The St. Elisabeth’s Mill

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in Haelen

The St. Elisabeth’s mill lay in the Leudal, formerly a charming, currently a well-known wildlife area in Middle Limburg. The Leudal consists of a deeply cut stream valley with broadleaf trees along the banks and conifers on the higher parts. The Leubeek, in the past also called Heythuyserbeek, is part of the Tungelroy brook. The brook is largely canalised and has only kept its original course in the Leudal between the former St. Elisabeth’s mill and the Leu mill.

The watermill stood alongside the Haelen-Roggel road.

For centuries the mill was owned by the St. Elisabethsdal monastery, whose origin is be- lieved to go back to 1240 and obtained many goods due to donations. It was founded by Dirk II, Lord of Altena.

Willem van Horne, son of a cousin of Dirk van Altena, gave the monastery prior permission in 1278 to move the watermill, which stood in the parish of Roggel near the "Wiere" by the Zelster brook, to a place opposite the monastery on what was later Tungeroy brook. It was a move over a short distance. The old spot with the bridge was later called "Wiere". At the time, the mill wasn’t far from the Zelsterhof, in the past a charming white farmstead surrounded by trees. The mill and the Zelsterhof presumably belonged together like the Leu mill that also had a courtyard.

The relocated mill, which was also a lord’s mill, was probably leased out. From 1778 to just before the next turn of the century the St. Elisabeth’s mill, the Leu mill and the Leuhof were leased by the Clephas family, a well-known miller family in Mid Limburg in the 18th and first half of the 19th century. In 1796 the St. Elisabethsdal monastery and its goods, including the St. Elisabeth’s and the Leu mill was confiscated by the French. An inventory was drawn up of the possessions as well as an estimate of the value. This indicates that both mills were in a poor condition. The monastery with the farming fields and land was sold publically in Maastricht in 1801. They were assigned to Maastricht notary Jean Theodore van Gulpen whose principal was Guillaume Claes, prefect of the Department of the Lower Meuse and former justice of the peace in Hasselt. Claes then sold St. Elisabethsdal to Andre or Andreas van Mulbracht, justice of the peace in Germany and an expert in the national domains in the districts of Venlo, Roermond and Nederkruchten. Van Mulbracht also came into possession of the St. Elisabeth’s mill. In the correspondence, which was car- ried out in 1840 by the solicitors A v. Mulbracht and C. Waegemans, owner of the Leu mill, mentioned below, the mills were transferred to them by the land domain as operational factories. It is more likely that Laurent Henry Franken from Weert became the owner of St. Elisa- beth’s mill, which was leased at the time by J. Jacobs on 8 December 1802.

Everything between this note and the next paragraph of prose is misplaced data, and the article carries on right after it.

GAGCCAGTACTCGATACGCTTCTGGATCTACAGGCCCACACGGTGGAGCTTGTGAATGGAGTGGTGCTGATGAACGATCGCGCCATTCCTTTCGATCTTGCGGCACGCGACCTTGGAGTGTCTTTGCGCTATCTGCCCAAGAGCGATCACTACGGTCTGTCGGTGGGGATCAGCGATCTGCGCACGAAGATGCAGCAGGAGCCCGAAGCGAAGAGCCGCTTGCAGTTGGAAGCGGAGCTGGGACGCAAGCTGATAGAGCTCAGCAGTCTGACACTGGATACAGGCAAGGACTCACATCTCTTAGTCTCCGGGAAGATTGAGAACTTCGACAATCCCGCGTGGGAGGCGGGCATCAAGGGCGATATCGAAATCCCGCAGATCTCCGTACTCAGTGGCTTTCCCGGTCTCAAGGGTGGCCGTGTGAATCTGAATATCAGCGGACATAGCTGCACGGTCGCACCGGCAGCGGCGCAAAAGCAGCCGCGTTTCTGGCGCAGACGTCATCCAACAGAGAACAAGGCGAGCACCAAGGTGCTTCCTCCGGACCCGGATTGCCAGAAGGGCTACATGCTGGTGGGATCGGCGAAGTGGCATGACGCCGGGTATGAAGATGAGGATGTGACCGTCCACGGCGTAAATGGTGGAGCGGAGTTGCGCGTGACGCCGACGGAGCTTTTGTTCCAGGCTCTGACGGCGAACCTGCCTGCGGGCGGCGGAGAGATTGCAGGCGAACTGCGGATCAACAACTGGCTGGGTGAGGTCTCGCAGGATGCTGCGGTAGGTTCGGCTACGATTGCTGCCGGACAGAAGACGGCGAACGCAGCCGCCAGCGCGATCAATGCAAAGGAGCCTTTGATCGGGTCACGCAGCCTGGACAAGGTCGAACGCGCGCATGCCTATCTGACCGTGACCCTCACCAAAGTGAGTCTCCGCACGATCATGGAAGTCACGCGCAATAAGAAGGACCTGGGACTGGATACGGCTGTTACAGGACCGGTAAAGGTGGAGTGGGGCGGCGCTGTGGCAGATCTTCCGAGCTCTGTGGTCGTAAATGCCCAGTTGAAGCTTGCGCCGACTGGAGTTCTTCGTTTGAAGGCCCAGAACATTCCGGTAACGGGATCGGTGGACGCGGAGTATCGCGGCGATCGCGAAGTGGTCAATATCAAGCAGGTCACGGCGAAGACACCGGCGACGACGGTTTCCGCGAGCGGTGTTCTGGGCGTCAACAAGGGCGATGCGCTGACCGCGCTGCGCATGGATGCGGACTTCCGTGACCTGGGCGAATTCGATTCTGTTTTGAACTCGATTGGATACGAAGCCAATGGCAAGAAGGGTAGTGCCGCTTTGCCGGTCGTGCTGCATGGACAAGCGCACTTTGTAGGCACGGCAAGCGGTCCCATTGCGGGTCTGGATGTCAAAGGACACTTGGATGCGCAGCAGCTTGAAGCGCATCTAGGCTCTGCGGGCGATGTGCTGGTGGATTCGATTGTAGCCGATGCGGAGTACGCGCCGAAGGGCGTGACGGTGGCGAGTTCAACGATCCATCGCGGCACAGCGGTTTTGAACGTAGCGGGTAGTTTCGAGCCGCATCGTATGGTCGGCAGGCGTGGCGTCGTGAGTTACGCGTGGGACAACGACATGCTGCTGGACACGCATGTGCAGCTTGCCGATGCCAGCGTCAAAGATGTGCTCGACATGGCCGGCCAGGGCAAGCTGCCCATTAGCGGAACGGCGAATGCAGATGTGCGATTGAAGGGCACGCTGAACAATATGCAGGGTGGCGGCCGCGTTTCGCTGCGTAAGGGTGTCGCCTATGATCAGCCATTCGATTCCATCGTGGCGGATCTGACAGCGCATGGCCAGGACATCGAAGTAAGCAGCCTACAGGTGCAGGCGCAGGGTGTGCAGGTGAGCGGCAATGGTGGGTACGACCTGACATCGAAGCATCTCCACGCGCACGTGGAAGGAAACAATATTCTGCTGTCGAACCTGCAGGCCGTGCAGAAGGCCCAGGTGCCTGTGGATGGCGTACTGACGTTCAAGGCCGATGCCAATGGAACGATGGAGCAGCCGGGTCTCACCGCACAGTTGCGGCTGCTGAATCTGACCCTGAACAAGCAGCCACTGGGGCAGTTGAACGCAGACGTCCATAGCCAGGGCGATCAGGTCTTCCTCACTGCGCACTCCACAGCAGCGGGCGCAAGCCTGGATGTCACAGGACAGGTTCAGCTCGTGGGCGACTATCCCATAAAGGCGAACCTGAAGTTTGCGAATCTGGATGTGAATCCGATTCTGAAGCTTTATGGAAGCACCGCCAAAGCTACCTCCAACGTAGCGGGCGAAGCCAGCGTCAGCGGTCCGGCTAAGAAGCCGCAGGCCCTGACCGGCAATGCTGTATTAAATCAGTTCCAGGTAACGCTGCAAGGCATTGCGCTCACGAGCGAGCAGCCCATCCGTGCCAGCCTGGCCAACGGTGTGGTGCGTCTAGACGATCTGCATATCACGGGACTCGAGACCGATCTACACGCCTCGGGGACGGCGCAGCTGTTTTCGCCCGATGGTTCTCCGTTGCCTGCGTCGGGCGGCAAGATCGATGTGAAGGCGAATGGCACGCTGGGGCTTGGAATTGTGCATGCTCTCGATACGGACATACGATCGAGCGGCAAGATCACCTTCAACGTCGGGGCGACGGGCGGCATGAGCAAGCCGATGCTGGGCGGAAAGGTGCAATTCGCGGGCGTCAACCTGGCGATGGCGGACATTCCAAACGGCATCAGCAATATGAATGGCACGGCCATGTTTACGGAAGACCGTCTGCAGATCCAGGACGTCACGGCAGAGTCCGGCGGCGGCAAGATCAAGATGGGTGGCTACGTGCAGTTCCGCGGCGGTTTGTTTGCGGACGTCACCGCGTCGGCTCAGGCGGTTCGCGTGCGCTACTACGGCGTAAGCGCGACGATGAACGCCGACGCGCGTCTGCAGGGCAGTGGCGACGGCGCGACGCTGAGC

Van Mulbracht had meanwhile moved to Roermond, where he died in 1854. He was a wealthy man and, among others, an associate of Burghoff and Magnee, founders of the large paper mill on the Steel in Roermond.

In the early 19th century the building of the St. Elisabeth’s mill was made of wood. In those days it was a grain, oil and sawmill. The mill’s condition was apparently so poor in and after the French era that renovation was necessary. This is why Van Mulbracht asked permission from the county council in 1839 to replace the wooden mill by a stone one. The reno- vation was carried out in 1840. The mill was then leased by J.M. Heckers from Herten, who originated from the Clephas miller family on his mother’s side. The stone mill be- came a lot larger than the stone Leu mill. In the "Tarief der zuivere begrotingen van ieder soort en klasse van vaste eigendommen in de gemeente Nunhem" [Tariff of the budgets of any type and class of fixed assets in the municipality of Nunhem] of 1843 the St. Elisa- beth’s mill was estimated at 250 guilders; the Leu mill at 130 guilders. The new grain, oil and sawmill had a brief existence, as it burned down on 12 June 1844. It was rebuilt shortly afterwards. After the passing of André van Mulbracht his two daughters divided his large estate in 1854. The watermill with the St. Elisabeth estate was assigned to Sophie or Jeanette Francisca Sophia, wife of Louis or Lodewijk Frans Hubert Beerenbroek, to whose name the goods were assigned. At the time Beerenbroek was a person of private means and a member of the Senate. Before this he had been the mayor of Weert and pos- sessed, among others, two windmills there. He became the mayor of Roermond in 1:857. The building by the mill was extended in 1875. The construction consisted of a watermill, a residential house and a farm. After the passing of Louis Beerenbroek in 1884 his son Mr Peter Marie Oscar Hubert became his heir. He was a judge in Roermond and later president of the District Court in the town.